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Facebook is not your job, really

There are three things a typical Nairobi youth cannot live without — and mean, cannot. A phone, Twitter and Facebook.

At dawn, as the birds tweet and sing, we are tweeting as well, on how we hate Mondays.

When we arrive in the office, we open Twitter and Facebook, then read our e-mail, read the paper and begin to work. Or go back to Twitter and Facebook.

When we get home, we kick off our heels and change, and then we log on to Twitter and Facebook as we fix a cup of coffee … you get the drift?

Like and follow

I hope you understand what I am trying to post in this article, regardless of your status or profile in this society.

I believe it will tag your heart and you will like what you are reading.

As we chat and share direct messages, I pray you may hash (tag) and listen to what I am trying to put across here.

I may not use 140 characters, or send a message to your phone inbox, as this will take a full page. So please be my friend and try to follow what I am saying via this article, even though the writing is already on the wall.

How Twitter and Facebook has changed our vocabulary, and our lives! Social media is a great thing. It has made life much easier.

These days, you need not watch news to know what is happening around you. All you need is just go through your timelines.

But we are also in the era of misusing social media. Young people are spending too much time on it that it has become a career.

The thing with youth is that it comes only once. Once it’s gone, that’s it. It is pitiful that many spend their youth chatting, uploading pictures and staring at other people’s photos rather than doing something constructive.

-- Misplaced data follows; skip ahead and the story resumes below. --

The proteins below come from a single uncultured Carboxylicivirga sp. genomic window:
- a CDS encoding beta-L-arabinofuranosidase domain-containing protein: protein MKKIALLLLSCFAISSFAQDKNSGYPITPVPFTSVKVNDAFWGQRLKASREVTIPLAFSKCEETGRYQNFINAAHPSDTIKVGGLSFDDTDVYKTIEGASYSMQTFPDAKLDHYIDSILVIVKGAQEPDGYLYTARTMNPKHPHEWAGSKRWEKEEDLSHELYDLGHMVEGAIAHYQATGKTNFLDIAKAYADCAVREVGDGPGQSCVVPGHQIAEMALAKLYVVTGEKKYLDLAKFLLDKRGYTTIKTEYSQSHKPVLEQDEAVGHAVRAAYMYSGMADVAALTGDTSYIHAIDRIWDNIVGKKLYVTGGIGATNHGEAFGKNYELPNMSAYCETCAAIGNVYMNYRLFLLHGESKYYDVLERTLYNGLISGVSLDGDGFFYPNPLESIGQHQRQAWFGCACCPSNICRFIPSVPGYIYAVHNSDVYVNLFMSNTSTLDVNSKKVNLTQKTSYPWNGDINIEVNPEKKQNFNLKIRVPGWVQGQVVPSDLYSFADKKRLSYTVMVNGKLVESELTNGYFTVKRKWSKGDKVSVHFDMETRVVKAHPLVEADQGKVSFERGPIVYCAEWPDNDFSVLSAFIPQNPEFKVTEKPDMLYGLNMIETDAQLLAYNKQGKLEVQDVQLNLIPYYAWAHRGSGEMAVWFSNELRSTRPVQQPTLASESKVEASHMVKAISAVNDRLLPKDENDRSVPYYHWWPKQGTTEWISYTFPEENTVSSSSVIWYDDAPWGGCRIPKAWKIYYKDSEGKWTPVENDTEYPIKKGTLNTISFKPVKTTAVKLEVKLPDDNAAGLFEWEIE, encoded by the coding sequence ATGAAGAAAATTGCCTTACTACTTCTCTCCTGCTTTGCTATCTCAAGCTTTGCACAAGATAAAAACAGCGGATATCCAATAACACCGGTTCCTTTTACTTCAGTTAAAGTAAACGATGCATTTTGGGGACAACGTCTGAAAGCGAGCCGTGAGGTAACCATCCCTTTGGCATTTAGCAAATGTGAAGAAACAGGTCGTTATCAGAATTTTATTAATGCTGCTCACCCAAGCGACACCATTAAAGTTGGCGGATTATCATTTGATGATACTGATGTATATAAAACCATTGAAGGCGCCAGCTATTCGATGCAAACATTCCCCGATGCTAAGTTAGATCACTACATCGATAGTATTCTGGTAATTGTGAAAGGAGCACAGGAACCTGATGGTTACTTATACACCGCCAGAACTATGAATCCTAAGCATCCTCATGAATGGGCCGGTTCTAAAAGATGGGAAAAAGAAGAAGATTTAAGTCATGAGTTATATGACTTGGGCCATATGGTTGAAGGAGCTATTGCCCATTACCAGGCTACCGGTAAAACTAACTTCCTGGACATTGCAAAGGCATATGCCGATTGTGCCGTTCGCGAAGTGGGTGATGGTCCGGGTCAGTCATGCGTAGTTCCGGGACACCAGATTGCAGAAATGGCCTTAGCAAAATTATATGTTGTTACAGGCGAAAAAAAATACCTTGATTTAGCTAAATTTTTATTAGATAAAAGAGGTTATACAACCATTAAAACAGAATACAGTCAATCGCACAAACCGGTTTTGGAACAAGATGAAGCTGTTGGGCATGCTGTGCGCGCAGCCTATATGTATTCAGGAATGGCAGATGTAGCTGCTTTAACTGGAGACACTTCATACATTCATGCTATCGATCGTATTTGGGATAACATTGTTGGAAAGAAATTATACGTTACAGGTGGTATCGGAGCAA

I know I sound like a teacher, but the thing is, Twitter and Facebook are just social networking sites. Don’t fool yourself that you are utilising your time well by being on Facebook all day.

Being a `big-wig’ on twitter is not something you can add to your CV. And the many posts on Facebook do not add coins to your already slim bank account.

Some years from now, your wealth will not be calculated by the number of likes you got in your updates or how many retweets you racked up, but by how hard you worked when you were in your 20s.

Get a life 

As you continue to mind other people’s business (and hate on other people online), your peers are busy minding their own business — and businesses.

As you follow celebs on Twitter and retweet their tweets, your peers are busy following their dreams and restrategising their plans to get there.

As you exchange direct messages and inboxes on Twitter and Facebook, your peers are exchanging ideas with CEOs and bringing them to fruition.

I don’t care how much you Tweet or post stuff on Facebook. Really, it is none of my business. But it should be your business how you allow it to affect your life and career.